Dutch pension giants APG and PGGM have disclosed that they voted against all the Murdoch family members at last week’s News Corp. shareholder meeting.
It comes as a company regulatory filing late yesterday showed that an unprecedented majority of the media giant’s independent shareholders voted to remove Rupert Murdoch, his sons James and Lachlan and various other directors off the board.
PGGM, the €105bn asset manager that’s part of the PFZW healthcare pension fund, voted against all but one of the director candidates at the contentious meeting in Los Angeles, the first time investors had had the chance to register their views on the phone hacking scandal.
It said its decision was based on the “grave concerns regarding the events that the company has been linked to recently and the failure of the members of the board to address these issues adequately and alleviate these concerns”.
APG, the €275bn asset manager owned by the ABP civil service pension fund, voted against eight of the 11 director candidates.
The two highly influential funds also voted against ratifying executive pay, with PGGM saying it disapproves of the significant bonus to Murdoch senior despite the hacking scandal.
CalPERS, the $235.8bn (€169bn) California Public Employees’ Pension System and the largest US pension fund, hailed the “winds of change” demonstrated by the scale of the vote against the Murdoch family.“These are the winds of change and that rejuvenation on the board needs to happen, it’s begun,” said Senior Portfolio Manager Anne Simpson. “It’s a strong signal to those directors that are pushing for change that really they have the majority of the capital behind them in what they are trying to do.”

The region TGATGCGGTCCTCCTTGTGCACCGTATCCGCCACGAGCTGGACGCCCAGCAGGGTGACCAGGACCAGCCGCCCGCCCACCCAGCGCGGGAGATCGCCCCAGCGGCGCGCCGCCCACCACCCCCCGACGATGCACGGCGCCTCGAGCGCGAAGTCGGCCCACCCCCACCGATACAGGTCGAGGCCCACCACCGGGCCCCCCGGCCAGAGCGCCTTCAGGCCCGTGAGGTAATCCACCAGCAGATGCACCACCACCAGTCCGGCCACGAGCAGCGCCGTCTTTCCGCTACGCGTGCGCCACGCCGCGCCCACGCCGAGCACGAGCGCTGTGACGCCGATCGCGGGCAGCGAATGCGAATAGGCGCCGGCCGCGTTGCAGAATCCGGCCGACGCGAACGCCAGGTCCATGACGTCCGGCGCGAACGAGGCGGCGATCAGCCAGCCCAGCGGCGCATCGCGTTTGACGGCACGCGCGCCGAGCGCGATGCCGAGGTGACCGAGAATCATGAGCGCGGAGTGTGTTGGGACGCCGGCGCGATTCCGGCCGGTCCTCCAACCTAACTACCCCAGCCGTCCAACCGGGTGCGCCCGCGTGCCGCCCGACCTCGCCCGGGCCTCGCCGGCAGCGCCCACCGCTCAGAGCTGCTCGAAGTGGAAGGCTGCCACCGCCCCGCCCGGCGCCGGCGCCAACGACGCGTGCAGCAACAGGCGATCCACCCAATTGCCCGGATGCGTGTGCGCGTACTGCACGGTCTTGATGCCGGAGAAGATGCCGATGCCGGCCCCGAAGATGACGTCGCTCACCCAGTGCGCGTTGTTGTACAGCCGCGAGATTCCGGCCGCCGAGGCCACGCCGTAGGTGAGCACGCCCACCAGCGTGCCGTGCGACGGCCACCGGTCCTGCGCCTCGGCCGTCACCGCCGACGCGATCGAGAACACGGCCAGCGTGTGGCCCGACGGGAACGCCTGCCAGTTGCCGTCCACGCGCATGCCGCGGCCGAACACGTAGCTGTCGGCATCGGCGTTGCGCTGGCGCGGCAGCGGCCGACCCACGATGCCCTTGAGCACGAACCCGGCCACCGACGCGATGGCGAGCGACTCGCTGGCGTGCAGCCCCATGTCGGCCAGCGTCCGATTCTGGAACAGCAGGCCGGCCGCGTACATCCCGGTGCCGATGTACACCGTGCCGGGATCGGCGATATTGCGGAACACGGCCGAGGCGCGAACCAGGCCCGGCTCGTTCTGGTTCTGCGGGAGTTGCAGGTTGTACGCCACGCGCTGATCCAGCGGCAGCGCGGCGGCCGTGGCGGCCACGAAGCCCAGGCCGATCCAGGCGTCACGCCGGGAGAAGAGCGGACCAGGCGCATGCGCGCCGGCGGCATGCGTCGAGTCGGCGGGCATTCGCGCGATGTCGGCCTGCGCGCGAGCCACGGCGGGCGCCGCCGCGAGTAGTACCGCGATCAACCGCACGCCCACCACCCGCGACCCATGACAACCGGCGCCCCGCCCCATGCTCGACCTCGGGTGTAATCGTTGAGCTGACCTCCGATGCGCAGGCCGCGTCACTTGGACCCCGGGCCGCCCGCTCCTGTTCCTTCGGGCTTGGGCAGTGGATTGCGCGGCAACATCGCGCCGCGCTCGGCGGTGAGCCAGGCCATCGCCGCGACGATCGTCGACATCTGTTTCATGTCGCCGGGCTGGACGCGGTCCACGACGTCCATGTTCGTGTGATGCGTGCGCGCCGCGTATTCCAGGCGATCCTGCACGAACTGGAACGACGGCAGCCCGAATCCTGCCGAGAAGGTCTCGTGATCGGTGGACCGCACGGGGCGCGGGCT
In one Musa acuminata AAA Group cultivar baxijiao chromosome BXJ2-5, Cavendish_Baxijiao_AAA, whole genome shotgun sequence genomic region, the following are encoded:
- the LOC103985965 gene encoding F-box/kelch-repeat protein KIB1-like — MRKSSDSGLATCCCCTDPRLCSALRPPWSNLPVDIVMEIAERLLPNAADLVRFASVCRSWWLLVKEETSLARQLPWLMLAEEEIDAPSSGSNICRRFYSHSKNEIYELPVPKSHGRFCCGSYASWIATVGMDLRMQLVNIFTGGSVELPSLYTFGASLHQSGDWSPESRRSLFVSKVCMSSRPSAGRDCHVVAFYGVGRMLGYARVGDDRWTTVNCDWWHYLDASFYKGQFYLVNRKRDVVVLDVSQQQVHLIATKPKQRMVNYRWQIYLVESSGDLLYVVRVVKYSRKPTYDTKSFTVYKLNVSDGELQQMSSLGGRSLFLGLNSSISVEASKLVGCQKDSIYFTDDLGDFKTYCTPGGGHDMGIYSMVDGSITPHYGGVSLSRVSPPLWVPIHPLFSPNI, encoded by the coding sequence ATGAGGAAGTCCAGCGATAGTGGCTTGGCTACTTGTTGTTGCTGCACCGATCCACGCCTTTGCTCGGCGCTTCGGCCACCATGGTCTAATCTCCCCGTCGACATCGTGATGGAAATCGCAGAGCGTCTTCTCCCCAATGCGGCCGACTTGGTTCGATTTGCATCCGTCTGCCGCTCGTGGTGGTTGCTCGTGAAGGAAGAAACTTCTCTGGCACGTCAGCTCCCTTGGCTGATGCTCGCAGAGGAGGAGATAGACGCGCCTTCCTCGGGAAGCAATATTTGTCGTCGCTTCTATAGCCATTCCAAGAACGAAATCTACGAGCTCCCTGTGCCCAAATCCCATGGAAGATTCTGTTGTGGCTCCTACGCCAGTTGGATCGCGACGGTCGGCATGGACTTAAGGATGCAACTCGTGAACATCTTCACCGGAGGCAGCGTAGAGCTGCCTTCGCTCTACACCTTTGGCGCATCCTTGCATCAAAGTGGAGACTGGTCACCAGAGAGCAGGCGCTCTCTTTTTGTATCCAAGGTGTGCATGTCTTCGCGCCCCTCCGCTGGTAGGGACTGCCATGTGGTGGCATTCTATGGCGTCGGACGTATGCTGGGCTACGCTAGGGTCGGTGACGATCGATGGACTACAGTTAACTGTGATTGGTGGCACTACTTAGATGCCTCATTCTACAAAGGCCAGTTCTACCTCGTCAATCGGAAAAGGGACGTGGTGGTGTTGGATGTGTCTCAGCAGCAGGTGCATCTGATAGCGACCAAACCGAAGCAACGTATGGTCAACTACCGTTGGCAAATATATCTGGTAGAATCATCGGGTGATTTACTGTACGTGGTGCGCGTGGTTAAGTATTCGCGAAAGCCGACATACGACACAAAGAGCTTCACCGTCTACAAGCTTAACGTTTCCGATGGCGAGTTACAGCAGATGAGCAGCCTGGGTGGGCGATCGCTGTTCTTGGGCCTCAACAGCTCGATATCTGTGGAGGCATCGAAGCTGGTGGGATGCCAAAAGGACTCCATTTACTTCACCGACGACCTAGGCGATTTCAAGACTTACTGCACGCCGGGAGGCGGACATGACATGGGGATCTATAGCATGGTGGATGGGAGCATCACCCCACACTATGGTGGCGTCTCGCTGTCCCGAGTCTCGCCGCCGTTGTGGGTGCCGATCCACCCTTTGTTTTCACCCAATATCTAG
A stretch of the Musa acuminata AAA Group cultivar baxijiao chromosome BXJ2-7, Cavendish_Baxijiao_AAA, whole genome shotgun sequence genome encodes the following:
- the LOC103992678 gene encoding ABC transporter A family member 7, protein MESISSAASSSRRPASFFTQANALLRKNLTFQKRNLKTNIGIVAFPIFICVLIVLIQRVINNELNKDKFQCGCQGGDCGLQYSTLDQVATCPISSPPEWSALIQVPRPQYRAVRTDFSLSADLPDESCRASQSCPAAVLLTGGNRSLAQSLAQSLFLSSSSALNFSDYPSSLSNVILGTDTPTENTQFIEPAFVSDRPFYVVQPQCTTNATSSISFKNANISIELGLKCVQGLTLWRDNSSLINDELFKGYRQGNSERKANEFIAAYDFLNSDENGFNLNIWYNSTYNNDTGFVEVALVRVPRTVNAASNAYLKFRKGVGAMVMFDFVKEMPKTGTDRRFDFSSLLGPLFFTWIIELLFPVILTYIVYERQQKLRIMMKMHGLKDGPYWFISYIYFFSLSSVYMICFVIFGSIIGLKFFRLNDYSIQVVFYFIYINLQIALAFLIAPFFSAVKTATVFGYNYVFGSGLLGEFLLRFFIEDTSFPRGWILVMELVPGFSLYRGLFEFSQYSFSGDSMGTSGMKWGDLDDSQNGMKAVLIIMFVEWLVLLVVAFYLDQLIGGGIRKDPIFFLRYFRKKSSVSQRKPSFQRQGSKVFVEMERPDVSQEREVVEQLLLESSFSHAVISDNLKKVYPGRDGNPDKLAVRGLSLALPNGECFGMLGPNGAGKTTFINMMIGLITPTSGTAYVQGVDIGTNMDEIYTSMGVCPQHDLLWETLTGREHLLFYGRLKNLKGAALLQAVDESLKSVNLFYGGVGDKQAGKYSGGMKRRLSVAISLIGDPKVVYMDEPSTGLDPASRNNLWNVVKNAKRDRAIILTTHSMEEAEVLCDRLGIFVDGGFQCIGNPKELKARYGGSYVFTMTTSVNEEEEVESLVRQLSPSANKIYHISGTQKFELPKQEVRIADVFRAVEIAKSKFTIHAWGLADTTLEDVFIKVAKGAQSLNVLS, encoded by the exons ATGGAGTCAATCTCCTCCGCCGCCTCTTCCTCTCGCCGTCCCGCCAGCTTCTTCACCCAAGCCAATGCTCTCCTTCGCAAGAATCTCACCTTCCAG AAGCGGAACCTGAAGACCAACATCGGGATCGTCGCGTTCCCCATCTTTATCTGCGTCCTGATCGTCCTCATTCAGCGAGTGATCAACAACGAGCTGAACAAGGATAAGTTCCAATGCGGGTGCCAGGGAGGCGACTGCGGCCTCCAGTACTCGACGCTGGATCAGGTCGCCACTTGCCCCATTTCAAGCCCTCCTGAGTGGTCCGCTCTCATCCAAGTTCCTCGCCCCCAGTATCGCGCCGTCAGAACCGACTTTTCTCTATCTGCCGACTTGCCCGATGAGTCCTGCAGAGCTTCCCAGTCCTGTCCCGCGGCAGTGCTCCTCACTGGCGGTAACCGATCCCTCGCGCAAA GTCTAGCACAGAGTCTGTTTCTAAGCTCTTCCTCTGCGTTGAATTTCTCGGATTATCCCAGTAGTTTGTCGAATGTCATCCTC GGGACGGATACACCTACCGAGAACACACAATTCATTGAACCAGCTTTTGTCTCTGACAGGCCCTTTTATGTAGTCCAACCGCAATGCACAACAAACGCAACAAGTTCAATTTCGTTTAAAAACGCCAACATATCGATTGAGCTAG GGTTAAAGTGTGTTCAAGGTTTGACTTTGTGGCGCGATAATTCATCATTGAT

In an interview with the BBC, she said the vote showed the board that investors are looking for “robust independent oversight”. “It says to me there’s a wider challenge to the quality of the board, that investors are looking beyond the investigations,” she added.
The UK’s Local Authority Pension Fund Forum (LAPFF) said News Corp. has to respond to the results of the AGM vote. “These results show a clear desire for change amongst News Corp.‘s shareholders,” said Forum chairman Ian Greenwood. “The level of investor opposition to certain board members is even higher than many had expected.” He wanted the board to move swiftly to institute “genuinely independent representation”.
A proposal from the floor at the AGM from the Christian Brothers Investment Services calling for the separation of the chairman/CEO roles was defeated by 680.6m votes to 1.5m.
James Murdoch is set to be questioned again by UK MPs on November 10. He is also set to face investors again at the AGM of satellite TV operation BSkyB AGM on November 29.